الثلاثاء، 25 أكتوبر، 2016

My Bank Overdrafted My Account By Putting Two Holds On One Deposit; Doesn’t Care

Imagine that you do everything you can to avoid overdrafting your bank account, only to find that your bank has gone ahead and pushed you into the red — and that it doesn’t really care.

It might be hard to imagine, but that’s exactly what happened to Consumerist reader Ed after he made a recent deposit to his TD Bank account.

image2-1Earlier this month, Ed made a deposit on his relatively new TD Bank account through an ATM at the bank. The deposit, for $543.71, was simply a regular paycheck from Ed’s job.

In the past, when Ed made a similar deposit, the bank would make $100 available and hold the remainder until the check cleared.

That’s what Ed was expecting this time, but it didn’t happen. Instead, the bank created two holds — one for $443.71, and another for $343.71 — totaling $787.42. That was more than Ted had in his account to begin with, meaning TD Bank had somehow pushed his balance into the negative by $237.29.

 

“This has left me with a negative balance and unable to access any funds,” Ed tells Consumerist. “I can see them holding the entire amount even if necessary, but this is the first time I’ve heard of a bank being able to hold substantially more than the value of a check and leaving a customer completely cut off from funds.”

Ed, of course, reached out to TD Bank after noticing his balance was in the negative. But he claims customer support refused to look into the issue and “basically I just get a sorry for the inconvenience, but we aren’t doing anything wrong.”

Was It An Error?

A look at Ed’s account suggests that the bank may simply have committed an error, creating two holds on his account.

The initial hold shows an amount of $443.71, which is $100 less the deposit, meaning that $100 would have been made available to Ed after the deposit. However, a second line labeled “Pending Review” shows another hold for $343.71, which is $100 less the initial hold, which would have theoretically left $100 available to Ed.

This suggests that the bank may have simply held the funds twice in error. However, the bank did not admit this to Ed or to Consumerist when reached for comment.

What Do The Rules Say?

Instead, TD Bank tells Consumerist that it is their policy to sometimes hold more than the deposited amount or create two holds on certain accounts.

“At TD, a second hold is used for operational or security reasons, such as when a fraud alert is triggered,” a rep for the bank tells Consumerist. “Second holds tend to occur infrequently, but when they do, TD will reimburse any fees.”

Thankfully, Ed tells Consumerist, he hadn’t enrolled in an overdraft program with the bank that would have charged fees for being overdrawn. Instead, he has the account set up to simply decline instead of overdrafting.

According to the rep, the money subject to a second hold is available to the customer during the hold period, and the account information appears normally after one business day.

Ed, however, says that he was unable to access the funds, and the hold did not resolve itself until Tuesday, Oct. 18, three days after the Friday evening deposit.

TD Bank tells Consumerist it can not respond to “inquiries about specific customers due to privacy considerations.”

Is It Even Legal?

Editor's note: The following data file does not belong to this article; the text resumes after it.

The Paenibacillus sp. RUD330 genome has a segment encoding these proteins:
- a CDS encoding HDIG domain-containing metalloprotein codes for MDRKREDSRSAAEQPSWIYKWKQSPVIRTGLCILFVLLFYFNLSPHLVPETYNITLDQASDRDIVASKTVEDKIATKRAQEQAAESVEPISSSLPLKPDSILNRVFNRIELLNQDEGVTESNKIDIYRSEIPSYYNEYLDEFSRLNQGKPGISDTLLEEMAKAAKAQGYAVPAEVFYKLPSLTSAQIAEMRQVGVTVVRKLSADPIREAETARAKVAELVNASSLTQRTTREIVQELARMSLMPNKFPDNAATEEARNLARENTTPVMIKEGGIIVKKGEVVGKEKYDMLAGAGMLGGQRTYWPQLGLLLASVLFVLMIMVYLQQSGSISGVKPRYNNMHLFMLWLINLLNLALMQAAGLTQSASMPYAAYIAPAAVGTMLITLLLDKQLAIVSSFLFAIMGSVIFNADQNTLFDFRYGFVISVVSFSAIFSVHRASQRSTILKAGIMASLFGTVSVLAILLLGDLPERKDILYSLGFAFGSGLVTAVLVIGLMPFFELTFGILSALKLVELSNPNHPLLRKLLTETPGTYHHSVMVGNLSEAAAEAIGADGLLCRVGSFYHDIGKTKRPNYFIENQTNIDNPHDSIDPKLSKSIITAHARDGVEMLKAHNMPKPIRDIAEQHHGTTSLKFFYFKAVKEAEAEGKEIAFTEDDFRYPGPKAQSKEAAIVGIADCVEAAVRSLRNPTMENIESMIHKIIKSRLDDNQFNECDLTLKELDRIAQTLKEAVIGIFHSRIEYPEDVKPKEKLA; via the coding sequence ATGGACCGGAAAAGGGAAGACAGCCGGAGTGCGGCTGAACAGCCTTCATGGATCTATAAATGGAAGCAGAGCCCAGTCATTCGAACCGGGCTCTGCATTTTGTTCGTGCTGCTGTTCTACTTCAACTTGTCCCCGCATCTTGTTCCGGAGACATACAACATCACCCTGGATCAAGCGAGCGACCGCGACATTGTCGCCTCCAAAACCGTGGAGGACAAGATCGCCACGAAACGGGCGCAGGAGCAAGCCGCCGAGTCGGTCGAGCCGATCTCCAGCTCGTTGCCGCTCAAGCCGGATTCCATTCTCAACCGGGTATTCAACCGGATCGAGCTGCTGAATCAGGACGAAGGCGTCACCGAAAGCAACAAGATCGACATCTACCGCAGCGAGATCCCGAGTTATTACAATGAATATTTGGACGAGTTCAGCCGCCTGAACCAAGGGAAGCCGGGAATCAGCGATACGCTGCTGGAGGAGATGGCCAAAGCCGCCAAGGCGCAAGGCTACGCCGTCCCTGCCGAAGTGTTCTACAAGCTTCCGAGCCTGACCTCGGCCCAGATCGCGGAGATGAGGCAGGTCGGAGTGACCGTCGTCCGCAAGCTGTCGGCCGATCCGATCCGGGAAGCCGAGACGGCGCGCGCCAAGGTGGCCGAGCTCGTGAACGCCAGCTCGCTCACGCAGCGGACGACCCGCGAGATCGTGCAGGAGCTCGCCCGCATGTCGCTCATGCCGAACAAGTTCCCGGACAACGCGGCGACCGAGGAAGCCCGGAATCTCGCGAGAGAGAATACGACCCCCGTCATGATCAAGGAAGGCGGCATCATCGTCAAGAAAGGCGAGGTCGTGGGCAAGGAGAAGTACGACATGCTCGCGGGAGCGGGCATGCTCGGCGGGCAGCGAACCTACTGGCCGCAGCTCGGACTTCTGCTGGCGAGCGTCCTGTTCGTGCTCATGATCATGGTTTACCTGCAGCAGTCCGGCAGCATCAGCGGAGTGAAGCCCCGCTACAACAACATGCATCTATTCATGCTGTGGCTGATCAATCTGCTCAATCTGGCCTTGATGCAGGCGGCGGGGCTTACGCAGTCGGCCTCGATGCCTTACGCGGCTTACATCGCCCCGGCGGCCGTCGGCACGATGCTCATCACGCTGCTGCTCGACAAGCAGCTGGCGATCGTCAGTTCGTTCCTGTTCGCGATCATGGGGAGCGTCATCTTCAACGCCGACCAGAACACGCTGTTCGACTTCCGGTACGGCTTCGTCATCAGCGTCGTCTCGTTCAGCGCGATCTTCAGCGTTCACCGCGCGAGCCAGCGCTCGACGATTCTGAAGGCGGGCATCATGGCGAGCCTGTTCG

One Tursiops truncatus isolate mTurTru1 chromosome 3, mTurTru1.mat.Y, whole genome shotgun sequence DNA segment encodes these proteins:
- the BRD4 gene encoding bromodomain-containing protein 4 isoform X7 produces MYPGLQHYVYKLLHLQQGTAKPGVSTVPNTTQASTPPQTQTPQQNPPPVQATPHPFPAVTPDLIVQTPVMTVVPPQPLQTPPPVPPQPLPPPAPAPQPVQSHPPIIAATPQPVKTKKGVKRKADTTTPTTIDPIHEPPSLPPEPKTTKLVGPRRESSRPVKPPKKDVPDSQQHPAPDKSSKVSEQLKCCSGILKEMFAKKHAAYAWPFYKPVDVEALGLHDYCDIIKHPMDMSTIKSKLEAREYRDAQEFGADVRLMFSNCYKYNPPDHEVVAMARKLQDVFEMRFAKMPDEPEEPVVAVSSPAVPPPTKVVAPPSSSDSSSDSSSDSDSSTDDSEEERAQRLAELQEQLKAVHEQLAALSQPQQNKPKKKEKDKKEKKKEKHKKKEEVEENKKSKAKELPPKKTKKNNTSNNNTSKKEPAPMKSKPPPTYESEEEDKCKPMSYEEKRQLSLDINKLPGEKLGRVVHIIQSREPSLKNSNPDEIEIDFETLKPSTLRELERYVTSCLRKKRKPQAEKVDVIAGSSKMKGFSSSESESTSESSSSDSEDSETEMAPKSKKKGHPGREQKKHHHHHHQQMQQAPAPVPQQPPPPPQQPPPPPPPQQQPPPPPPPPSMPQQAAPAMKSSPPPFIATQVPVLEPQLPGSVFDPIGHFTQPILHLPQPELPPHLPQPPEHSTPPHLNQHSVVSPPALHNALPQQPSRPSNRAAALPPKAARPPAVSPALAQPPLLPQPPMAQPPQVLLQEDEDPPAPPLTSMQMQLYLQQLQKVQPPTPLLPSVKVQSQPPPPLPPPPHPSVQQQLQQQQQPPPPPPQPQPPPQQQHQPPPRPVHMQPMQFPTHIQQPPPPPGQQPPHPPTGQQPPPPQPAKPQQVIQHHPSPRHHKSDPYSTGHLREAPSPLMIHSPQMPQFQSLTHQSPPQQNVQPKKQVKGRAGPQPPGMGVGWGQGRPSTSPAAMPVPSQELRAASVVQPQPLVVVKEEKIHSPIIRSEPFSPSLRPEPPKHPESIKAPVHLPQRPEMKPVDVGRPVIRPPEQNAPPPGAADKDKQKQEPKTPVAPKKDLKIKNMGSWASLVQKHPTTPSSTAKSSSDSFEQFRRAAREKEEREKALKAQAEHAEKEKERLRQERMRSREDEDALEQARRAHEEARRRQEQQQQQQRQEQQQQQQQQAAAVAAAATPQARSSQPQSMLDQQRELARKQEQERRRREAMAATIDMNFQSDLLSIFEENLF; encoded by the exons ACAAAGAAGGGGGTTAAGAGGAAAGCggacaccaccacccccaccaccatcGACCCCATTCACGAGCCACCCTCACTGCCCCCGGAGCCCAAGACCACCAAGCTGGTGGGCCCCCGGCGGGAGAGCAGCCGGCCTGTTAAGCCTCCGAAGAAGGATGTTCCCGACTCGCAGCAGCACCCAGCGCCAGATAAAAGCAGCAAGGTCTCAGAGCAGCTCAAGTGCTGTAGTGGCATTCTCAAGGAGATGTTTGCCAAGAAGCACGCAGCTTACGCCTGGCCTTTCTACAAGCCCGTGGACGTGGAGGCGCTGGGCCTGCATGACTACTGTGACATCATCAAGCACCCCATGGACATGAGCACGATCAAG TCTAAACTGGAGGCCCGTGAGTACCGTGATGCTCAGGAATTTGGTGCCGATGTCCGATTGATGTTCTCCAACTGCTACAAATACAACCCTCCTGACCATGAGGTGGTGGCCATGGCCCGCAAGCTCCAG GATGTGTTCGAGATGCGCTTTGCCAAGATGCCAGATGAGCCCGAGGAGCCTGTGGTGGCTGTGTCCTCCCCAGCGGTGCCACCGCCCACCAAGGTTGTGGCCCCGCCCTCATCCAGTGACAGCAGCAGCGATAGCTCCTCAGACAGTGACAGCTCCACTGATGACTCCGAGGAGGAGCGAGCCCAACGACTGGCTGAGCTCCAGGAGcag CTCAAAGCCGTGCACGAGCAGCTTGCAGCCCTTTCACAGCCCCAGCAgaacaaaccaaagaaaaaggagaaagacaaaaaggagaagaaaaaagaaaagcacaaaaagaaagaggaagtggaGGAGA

According to the Consumer Financial Protection Bureau, there is no federal regulation dictating the amount of funds a bank can hold after depositing a check.

Each bank or credit union can create their own rules as to when or how much they will let you access of your money after a deposit. These rules can vary within the same bank depending on the type of account.

While we couldn’t find mention of the bank’s policy for two holds on accounts, the terms for TD Bank’s Simple Checking Account [PDF] and Personal Deposit Account Agreement [PDF] come with several conditions.

For example, TD Bank’s Simple Checking Account — the account Ed has at the bank — stipulates that non-cash deposits made at any TD Bank Store or ATM will result in the first $100 being available immediately and the remainder available the next business day.

According to the bank’s Personal Account Deposit Agreement, longer delays may apply to certain new accounts and large deposit.

Per the Deposit Agreement, new account deposits made by ATMs are subject to additional special rules during the first 90 days:

• Cash deposits and the first $100 of a check deposit made at a TD Bank ATM will be available to you on the first Business Day after the day of your deposit.
• Cash deposits made at an ATM the Bank does not own or operate will be available no later than the fifth Business Day after the day of your deposit.
• Check deposits made at an ATM the Bank does not own or operate will be available no later than the seventh Business Day after the day of your deposit.

Additionally, the agreement states that the bank can hold the customer’s other funds: “If we accept for deposit or we cash a check that is drawn on another bank, we may make funds from the deposit available for withdrawal immediately, but delay your availability to withdraw a corresponding amount of funds that you have on deposit in another account with us. The funds in the other account would then not be available for withdrawal in accordance with the time periods that are described in this policy.”

Despite these wide-array of stipulations for the account and the Deposit Agreement, nothing suggests that the bank will hold funds in excess of a deposit amount creating a negative balance.


by Ashlee Kieler via Consumerist

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